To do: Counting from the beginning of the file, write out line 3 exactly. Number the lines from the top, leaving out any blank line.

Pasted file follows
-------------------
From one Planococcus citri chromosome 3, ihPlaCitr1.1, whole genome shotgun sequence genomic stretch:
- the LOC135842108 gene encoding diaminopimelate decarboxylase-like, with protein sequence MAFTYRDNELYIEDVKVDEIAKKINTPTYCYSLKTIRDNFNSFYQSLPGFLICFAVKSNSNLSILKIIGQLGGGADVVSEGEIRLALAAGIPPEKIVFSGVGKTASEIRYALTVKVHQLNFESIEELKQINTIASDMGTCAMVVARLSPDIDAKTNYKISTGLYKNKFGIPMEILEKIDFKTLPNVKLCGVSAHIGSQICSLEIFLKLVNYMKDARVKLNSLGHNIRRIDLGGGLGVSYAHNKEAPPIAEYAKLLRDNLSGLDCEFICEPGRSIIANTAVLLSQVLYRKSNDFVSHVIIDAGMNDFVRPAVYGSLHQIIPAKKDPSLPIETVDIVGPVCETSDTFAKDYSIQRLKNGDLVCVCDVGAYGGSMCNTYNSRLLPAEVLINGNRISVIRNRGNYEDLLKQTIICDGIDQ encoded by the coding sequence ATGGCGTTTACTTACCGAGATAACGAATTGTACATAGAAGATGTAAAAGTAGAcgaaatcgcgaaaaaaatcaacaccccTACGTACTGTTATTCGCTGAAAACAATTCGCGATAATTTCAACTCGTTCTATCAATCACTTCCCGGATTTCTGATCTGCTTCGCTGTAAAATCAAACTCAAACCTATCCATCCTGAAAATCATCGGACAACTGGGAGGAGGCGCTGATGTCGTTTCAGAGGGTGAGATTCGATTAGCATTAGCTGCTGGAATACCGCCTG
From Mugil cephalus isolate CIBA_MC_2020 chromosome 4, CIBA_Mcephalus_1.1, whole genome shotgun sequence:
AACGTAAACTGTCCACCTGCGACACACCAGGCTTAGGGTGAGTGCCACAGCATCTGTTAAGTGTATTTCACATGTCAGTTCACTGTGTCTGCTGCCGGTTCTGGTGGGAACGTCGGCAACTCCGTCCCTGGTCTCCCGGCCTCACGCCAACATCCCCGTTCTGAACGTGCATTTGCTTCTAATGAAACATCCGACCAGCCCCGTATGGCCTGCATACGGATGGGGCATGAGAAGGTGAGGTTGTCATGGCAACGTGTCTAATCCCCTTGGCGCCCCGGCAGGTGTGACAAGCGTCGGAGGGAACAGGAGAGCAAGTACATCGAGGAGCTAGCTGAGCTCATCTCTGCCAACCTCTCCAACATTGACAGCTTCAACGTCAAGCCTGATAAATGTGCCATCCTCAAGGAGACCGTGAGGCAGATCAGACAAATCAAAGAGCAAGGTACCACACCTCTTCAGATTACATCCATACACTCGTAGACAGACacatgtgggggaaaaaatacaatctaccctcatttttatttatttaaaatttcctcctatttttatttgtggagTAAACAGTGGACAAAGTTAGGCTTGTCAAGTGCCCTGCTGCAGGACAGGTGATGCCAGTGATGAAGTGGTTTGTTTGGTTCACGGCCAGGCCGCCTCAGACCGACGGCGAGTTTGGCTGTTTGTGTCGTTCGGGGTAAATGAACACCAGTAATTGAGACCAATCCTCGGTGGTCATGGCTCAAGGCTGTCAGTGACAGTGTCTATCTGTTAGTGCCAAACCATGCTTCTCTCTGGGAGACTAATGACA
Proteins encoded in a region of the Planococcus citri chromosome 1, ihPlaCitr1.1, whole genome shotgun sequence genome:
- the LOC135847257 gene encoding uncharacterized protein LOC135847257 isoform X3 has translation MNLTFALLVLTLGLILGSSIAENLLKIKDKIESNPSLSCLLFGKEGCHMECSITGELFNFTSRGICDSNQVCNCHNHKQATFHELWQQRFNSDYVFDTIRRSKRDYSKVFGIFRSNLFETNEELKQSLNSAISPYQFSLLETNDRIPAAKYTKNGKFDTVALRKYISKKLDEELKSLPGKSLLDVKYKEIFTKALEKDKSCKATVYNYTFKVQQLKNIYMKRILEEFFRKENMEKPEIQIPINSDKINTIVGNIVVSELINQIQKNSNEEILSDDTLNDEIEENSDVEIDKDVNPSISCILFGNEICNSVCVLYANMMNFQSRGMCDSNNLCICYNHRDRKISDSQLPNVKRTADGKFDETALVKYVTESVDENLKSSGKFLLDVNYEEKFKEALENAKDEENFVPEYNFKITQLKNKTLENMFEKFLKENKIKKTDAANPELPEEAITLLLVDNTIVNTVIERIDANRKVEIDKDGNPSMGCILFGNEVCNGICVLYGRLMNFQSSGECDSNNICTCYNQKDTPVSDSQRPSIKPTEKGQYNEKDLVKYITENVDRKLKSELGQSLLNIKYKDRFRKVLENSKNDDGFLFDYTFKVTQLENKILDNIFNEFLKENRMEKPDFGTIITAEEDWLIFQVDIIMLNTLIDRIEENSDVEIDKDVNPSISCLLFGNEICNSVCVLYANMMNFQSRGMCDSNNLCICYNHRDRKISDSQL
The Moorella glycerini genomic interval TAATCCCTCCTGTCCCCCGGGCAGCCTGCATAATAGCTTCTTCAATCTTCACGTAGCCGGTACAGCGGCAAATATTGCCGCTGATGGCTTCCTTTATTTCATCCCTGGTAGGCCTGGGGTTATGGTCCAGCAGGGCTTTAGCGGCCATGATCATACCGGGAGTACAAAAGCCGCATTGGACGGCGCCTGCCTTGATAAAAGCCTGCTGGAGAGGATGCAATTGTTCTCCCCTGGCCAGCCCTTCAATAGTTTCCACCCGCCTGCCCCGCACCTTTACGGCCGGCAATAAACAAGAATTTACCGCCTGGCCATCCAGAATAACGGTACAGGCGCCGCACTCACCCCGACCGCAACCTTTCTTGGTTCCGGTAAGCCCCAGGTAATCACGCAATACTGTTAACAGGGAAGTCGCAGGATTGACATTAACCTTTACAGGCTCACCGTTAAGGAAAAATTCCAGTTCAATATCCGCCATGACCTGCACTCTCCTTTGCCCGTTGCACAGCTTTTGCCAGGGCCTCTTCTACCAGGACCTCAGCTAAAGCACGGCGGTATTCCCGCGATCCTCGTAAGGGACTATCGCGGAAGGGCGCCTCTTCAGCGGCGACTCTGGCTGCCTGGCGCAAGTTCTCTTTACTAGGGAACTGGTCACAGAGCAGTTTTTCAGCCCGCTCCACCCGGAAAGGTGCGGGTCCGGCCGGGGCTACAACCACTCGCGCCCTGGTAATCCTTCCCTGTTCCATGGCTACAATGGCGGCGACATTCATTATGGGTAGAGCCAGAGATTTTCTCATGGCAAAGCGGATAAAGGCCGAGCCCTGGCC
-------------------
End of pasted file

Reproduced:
From Mugil cephalus isolate CIBA_MC_2020 chromosome 4, CIBA_Mcephalus_1.1, whole genome shotgun sequence: